Testing was carried out on Exxon’s Liza well in the Stabroek Block offshore Guyana, where production is expected to begin in 2020, and it was determined that it is an associated gas well that comprises both crude oil and natural gas.
The Petroleum Contract Agreement with ExxonMobil’s subsidiary at Article 12 also speaks to associated and non-associated gas and flaring. “If Contractor’s Notice includes a proposal to flare the excess Associated Gas in the Development Plan, then the Minister shall have the option to propose an extension of the response period provided in Article 6.6 for the offtake election to Contractor, until such time as the Minister can provide Contractor with a binding alternative proposal for development and use of the excess Associated Gas,” it states.
“If the Parties agree that the excess Associated Gas of an Oil Field has no commercial value, then such Gas shall be disposed of by the Contractor in the most economic manner consistent with good international petroleum industry practice, provided that there is no impediment to normal production of Crude Oil. All costs and expenses incurred by the Contractor in the production, use and/or disposal of the Associated Gas of an Oil Field as stipulated in Article 12.1 and those incurred in carrying out any feasibility study on the utilization of the excess Associated Gas shall be charged to the Development Cost of the Oil Field and shall be Recoverable Contract Costs. All costs incurred by the Government for the infrastructure and handling of excess Associated Gas which are not included in an approved Development Plan shall be at the sole risk and expense of the Government and will not affect the amount of Cost Oil and Profit Oil due to Contractor. The construction of facilities for the utilization and production of excess Associated Gas, if any, shall be carried out while a Petroleum Production License continues in force,” it added.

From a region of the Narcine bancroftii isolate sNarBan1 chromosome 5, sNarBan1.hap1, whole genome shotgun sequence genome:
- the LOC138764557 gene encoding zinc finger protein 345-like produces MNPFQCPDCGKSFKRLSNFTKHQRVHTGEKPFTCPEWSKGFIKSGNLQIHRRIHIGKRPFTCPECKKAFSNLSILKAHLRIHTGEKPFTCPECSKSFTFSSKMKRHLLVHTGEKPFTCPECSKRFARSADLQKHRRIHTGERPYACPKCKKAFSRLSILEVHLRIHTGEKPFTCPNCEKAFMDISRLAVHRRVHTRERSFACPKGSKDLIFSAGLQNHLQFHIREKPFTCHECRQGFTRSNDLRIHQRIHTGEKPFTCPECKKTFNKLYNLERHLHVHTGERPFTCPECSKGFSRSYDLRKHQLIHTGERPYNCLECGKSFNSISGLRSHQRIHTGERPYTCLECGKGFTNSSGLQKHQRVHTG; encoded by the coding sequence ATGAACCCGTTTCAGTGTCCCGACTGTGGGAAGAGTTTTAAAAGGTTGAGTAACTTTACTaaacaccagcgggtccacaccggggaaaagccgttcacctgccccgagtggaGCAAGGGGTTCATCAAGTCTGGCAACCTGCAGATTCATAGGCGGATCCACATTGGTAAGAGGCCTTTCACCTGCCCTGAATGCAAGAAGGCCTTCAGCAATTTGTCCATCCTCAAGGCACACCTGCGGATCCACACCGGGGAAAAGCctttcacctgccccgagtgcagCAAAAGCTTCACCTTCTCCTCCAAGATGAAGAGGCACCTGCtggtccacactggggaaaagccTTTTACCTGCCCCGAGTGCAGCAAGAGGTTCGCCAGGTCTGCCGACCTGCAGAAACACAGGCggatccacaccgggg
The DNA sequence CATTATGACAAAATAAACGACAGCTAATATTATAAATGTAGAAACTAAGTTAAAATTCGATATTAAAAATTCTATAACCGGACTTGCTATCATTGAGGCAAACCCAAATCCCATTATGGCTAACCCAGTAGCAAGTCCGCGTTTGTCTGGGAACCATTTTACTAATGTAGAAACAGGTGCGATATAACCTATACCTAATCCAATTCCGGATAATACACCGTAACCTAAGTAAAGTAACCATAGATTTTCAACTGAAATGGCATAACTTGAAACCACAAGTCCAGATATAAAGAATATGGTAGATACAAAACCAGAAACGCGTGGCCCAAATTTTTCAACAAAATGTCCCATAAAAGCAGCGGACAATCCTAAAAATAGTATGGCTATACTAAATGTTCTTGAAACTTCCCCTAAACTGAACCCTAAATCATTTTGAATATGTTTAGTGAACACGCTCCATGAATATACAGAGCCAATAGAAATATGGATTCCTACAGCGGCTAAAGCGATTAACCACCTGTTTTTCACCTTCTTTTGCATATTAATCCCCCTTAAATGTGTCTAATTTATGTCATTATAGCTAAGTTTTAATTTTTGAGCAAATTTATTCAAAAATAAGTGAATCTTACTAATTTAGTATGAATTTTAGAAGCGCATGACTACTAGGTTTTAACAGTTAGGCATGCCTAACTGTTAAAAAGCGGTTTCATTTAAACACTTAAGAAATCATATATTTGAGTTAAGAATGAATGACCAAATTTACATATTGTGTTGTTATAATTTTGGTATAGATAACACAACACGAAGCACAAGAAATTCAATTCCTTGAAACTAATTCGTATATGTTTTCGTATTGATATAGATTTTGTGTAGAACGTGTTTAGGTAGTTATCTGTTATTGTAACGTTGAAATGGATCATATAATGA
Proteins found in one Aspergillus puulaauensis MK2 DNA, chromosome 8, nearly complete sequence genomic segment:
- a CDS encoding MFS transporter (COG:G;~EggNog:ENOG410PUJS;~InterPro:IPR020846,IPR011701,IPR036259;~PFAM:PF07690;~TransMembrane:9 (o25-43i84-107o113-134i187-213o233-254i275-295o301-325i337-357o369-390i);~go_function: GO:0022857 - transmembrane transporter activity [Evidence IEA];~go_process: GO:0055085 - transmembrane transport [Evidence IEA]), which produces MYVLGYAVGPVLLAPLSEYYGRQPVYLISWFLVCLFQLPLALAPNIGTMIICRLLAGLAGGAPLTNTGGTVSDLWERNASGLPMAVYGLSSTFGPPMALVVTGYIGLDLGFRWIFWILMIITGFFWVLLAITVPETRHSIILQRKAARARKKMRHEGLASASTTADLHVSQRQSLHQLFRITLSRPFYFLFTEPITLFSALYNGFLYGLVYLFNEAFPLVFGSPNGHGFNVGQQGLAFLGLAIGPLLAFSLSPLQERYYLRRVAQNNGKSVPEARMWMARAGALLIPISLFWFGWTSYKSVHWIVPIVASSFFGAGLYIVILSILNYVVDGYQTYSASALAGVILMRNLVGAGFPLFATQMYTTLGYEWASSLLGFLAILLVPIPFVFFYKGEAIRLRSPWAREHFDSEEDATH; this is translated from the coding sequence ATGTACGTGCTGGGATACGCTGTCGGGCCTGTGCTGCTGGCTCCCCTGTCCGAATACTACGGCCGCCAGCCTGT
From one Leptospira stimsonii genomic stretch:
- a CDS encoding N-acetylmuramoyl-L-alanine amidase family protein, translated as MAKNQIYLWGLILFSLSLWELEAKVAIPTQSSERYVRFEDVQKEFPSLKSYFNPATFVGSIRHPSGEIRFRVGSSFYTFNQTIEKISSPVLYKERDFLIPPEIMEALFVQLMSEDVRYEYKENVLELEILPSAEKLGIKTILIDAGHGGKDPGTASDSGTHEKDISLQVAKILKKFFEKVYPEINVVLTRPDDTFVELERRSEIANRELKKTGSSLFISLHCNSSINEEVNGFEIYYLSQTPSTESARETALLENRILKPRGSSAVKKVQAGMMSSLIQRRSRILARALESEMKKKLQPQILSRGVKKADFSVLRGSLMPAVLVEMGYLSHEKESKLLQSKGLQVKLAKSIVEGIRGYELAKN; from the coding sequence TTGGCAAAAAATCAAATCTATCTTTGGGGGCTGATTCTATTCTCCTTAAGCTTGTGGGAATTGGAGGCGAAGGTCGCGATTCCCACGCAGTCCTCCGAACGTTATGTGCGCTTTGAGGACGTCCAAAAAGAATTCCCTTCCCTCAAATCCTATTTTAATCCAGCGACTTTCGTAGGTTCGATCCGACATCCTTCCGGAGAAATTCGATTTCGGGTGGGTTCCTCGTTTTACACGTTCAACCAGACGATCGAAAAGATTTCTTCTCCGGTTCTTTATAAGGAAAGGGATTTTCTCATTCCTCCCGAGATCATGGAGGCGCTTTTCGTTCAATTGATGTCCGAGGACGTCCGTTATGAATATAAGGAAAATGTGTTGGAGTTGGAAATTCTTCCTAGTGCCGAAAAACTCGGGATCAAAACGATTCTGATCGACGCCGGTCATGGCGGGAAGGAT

ExxonMobil has repeatedly said that it is not commercially feasible for it to bring the natural gas from the well onshore and it will use the gas for reinjection during production.
However, the APNU+AFC government is forging ahead with plans to pipe the excess natural gas onshore to cater for this country’s energy needs since given the size and demand this country has, it would be feasible.
Minister of Public Infrastructure David Patterson last month announced that plans continue in this regard and that a test was done and the country determined that it was feasible to bring the gas onshore. “It has been confirmed that it is feasible. It has been confirmed that it will be an absolute benefit to the country, has been confirmed, and I can say this and I will go out on a limb and say- the numbers are all sub US 10 cents per megawatt hour,” Patterson replied when asked by this newspaper if a feasibility study was already undertaken.
While he did not make clear where the gas pipes would land onshore, Patterson said that government was set to soon begin talks on what model would be used here. “The main off-take of that natural gas in the initial stage will be for power generation,” he said.
“The question of the natural gas site, Cabinet has pronounced on a site and which obviously triggers further technical studies which have commenced and are ongoing,” he added.